Vikings Intend To Bring Back QB Kirk Cousins

Now that their season has come to an end, the Vikings can really buckle down on extension negotiations with veteran quarterback Kirk Cousins. These aren’t new conversations, as general manager Kwesi Adofo-Mensah made his team’s intentions known back in November, after the 35-year-old passer tore his Achilles tendon, taking him out for the year. At the time, Cousins, too, reiterated his desire to stay in Minnesota, but now that it’s time to start negotiating, the structure of the deal will apparently be an important focus moving forward, per ESPN’s Kevin Seifert.

While some may look at Cousin’s age and question why the Vikings would want to commit to someone in their late 30s, Cousins was playing some of the best football of his career before his injury. He was averaging 291.4 passing yards per game and led the NFL in both passing yards and touchdowns when he got hurt. Through eight games, Cousins was on pace to set a number of career-highs, if he kept pace. Pair that with the blossoming of rookie wide receiver Jordan Addison as a strong WR2 to pair with star Justin Jefferson and K.J. Osborn, and the prospects for Minnesota’s season could’ve projected fairly high.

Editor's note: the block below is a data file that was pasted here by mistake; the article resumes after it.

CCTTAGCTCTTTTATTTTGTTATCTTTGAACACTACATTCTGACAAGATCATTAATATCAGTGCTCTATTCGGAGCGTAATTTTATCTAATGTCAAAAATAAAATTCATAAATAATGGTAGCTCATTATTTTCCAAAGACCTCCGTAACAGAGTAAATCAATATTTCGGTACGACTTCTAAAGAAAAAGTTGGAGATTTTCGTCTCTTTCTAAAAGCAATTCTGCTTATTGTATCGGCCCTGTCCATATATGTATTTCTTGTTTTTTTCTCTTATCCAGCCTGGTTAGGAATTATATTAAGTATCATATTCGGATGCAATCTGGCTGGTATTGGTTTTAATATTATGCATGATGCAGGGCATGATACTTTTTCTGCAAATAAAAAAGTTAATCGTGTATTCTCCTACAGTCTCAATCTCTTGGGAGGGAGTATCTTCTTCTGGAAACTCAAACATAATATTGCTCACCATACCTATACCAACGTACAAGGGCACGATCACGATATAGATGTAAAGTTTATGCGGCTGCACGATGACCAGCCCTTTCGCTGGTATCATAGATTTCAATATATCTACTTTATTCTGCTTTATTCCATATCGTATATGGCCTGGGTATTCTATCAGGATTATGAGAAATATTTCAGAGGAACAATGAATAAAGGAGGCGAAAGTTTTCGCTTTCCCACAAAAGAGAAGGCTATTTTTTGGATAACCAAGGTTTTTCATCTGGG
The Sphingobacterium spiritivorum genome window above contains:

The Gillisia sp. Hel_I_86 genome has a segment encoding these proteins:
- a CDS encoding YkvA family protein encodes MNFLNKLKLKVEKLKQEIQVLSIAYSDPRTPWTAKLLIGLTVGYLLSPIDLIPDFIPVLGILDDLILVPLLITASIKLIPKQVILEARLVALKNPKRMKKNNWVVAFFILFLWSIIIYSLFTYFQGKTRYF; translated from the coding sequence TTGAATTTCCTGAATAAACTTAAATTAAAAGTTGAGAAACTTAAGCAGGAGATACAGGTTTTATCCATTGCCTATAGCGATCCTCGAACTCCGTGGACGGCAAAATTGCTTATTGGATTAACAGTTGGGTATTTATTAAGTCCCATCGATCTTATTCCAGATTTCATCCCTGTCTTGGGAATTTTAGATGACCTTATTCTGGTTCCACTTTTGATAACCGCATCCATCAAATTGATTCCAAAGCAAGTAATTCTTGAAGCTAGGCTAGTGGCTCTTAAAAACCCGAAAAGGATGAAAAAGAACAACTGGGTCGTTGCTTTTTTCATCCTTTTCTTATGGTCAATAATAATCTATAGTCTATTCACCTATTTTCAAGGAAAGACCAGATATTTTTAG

Even before the injury, things were trending in the direction of Cousins remaining in Minnesota. After a 1-4 start to the season, some thought that Cousins would become a popular trade target, with some quarterback hungry teams, like the Jets, reaching out to inquire about him. Despite the early-season struggles, the Vikings made it clear that Cousins was not available.

With that being determined, though, Minnesota is now on the clock to hash out a new deal with Cousins before the start of the 2024 league year on March 14. If the Vikings are unable to extend Cousins by then, they will be forced to confront $28.5MM in dead money, a consequence of the void-year money used to spread out the cost of his current contract over time.

Even though both sides seem amenable to a deal, the structure concern is not a small one. Cousins has become the posterchild for paradigm contracts with fully guaranteed money. Interestingly, though, Cousins told reporters that “the dollars are really not what it’s about.” His focus on structure is reportedly everything else determined in the deal. While he’ll seemingly still want a respectable number sent his way, Cousins claims that he’ll be looking at the other parts of the deal (length, incentives, bonuses, etc.) more.

Currently, Cousins ranks 15th among active quarterbacks in average annual contract value with $35MM per year. It’s really hard to determine what kind of new extension offers will be floated his way based on the above information. For once in his career, though, it seems like Cousins may be accepting non-guaranteed money in a new contract.

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